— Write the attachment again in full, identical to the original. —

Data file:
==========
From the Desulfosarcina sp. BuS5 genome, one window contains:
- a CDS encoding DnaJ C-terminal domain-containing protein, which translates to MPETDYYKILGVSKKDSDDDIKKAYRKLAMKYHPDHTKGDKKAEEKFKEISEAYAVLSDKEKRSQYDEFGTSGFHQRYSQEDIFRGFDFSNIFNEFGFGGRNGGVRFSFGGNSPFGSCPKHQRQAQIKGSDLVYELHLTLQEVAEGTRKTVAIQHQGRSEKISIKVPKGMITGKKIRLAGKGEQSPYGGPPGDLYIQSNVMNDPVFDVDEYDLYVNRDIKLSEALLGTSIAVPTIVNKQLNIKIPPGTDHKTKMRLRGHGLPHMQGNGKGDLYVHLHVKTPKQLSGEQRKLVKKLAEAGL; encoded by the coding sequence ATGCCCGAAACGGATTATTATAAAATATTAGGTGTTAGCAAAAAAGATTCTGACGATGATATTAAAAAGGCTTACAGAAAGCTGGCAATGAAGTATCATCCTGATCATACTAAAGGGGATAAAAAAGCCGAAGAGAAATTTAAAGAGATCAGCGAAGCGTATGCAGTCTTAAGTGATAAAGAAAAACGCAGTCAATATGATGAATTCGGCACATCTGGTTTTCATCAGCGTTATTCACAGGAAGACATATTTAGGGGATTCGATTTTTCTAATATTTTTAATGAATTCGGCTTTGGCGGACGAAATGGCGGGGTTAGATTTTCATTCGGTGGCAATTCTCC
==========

From the Desulfosarcina sp. BuS5 genome, one window contains:
- a CDS encoding DnaJ C-terminal domain-containing protein, which translates to MPETDYYKILGVSKKDSDDDIKKAYRKLAMKYHPDHTKGDKKAEEKFKEISEAYAVLSDKEKRSQYDEFGTSGFHQRYSQEDIFRGFDFSNIFNEFGFGGRNGGVRFSFGGNSPFGSCPKHQRQAQIKGSDLVYELHLTLQEVAEGTRKTVAIQHQGRSEKISIKVPKGMITGKKIRLAGKGEQSPYGGPPGDLYIQSNVMNDPVFDVDEYDLYVNRDIKLSEALLGTSIAVPTIVNKQLNIKIPPGTDHKTKMRLRGHGLPHMQGNGKGDLYVHLHVKTPKQLSGEQRKLVKKLAEAGL; encoded by the coding sequence ATGCCCGAAACGGATTATTATAAAATATTAGGTGTTAGCAAAAAAGATTCTGACGATGATATTAAAAAGGCTTACAGAAAGCTGGCAATGAAGTATCATCCTGATCATACTAAAGGGGATAAAAAAGCCGAAGAGAAATTTAAAGAGATCAGCGAAGCGTATGCAGTCTTAAGTGATAAAGAAAAACGCAGTCAATATGATGAATTCGGCACATCTGGTTTTCATCAGCGTTATTCACAGGAAGACATATTTAGGGGATTCGATTTTTCTAATATTTTTAATGAATTCGGCTTTGGCGGACGAAATGGCGGGGTTAGATTTTCATTCGGTGGCAATTCTCC